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Discussion Starter · #1 ·
First, does one need to clean a brand new 336? I usually run a patch down the barrel of a new gun, but the last two that I have gotten have been clean as a whistle. Secondly, can one effectively use a bore snake on a 336 without removing the bolt? The “take down” procedure seems simple enough, but it would be nice to just be able to run a patch or a bore snake through the gun after a light day of shooting. All of my other rifles are break/ bolt-action so I guess that I am kind of spoiled.
 

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Well there real easy to strip and clean.. yes you can use a bore snake.. I always strip , clean and oil ever firearm before its ever taken to the range or ammo put in it..
 

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Marmot,

I will send you directions after I get home this evening. There is also a Reference Material forum on this site and the info is most likely there. Let me know if not.

Welcome to a great group,

Dave 8)
 

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Discussion Starter · #4 ·
Well...I stripped and cleaned the gun this evening. I stopped by Outdoor World, and purchased a .30 cal bore snake; however, I decided to use the old tried and true "twenty pound test line" method. I learned this method while cleaning precision air rifles that have ultra delicate rifling. Basically, one ties a patch to section of 20lb test line, threads the line from the breach to the muzzle, then one pulls the patch through the bore. I usually tie a perfection loop (a basic fly fishing knot) in the end, and thread the line back through it. The patch gets inserted before pulling the line taught.


Anyway, while I had the bolt out, I noticed that the machining for slot through which the lever engages the bolt is quite rough. In addition to having coarse milling marks on the inside the slot, the outside edge is slightly jagged--kind of like the slot was cut by hand. Is this normal? Or has this gun been tampered with? It was sold as new at a reputable store, and it does not look like it has been fired.
 

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I would say just poor quality control. and some probably would just dress up the rough stuff if they chose.. I don't mess with it.. I just shoot them. clean and shoot some more :D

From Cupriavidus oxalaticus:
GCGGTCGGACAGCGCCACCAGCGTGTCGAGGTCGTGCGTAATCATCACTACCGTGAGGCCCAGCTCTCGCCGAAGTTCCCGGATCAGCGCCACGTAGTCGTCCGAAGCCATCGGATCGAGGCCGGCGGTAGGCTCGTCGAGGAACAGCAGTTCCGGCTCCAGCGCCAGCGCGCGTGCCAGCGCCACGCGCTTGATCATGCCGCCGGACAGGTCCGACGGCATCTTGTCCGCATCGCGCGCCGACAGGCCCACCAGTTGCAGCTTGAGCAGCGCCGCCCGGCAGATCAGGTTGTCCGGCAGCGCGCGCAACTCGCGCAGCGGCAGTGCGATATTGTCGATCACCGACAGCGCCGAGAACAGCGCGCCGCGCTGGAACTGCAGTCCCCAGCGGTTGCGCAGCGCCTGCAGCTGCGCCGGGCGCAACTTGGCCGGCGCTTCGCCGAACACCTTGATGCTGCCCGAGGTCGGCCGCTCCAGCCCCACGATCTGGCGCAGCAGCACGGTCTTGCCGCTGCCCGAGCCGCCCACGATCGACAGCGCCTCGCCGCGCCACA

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I stress out a bit at the sight of even a minor defect. I'm sure it has no effect on shooting or the safety of the rifle but I would attach an emery sleeve or wheel to my dremmel and polish out the rough edges.

I don't think much can be done with the machine marks inside the lever slot except with an emery board but the bolt material is so hard and your leverage is so limited...

Is the action reasonably smooth?

SS
 

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Discussion Starter · #7 ·
Sidespin said:
Is the action reasonably smooth?
It is reasonably smooth. The thin outside edge of the slot on the top of the bolt is chipped in places (looking at the bolt, with slotted end facing forward, this edge is on the left-hand side), and the perimeter of slot on the bottom definitely looks like it was fitted using a file (like they relieved the edge using a file).

Anyway, after looking at the parts diagram in the manual, I noticed that the bolt is a gunsmith-only part. Hence, that pretty much explains what looks to be hand tool marks on the bolt. I guess that in a modern, high-production facility, little or no effort is made to make adjustments look pretty.

In closing, I guess my concern with the gun was due to seeing handwork in a mass-produced item. In the age of CNC-based production, one rarely sees non-perfect machining. Clearly CNC-based gun manufacturing has not progressed to the point where hand adjustments are no longer required.
 
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I bought a couple of bore guides from Sinclair Int. for my 30/30 and 44 levers that fit over your rod and work from the muzzle end. Works OK if you don't have that much to clean and don't feel like taking the bolt out. For heavy fouling, I just cock the lever down to open the bolt about an inch, take the screw out of the lever and take off, then pull the bolt out, take the ejector out and you're in business. I need a pair of tweezers or needle nose pliers to put the ejector back in for my M336. BM

Bill
 
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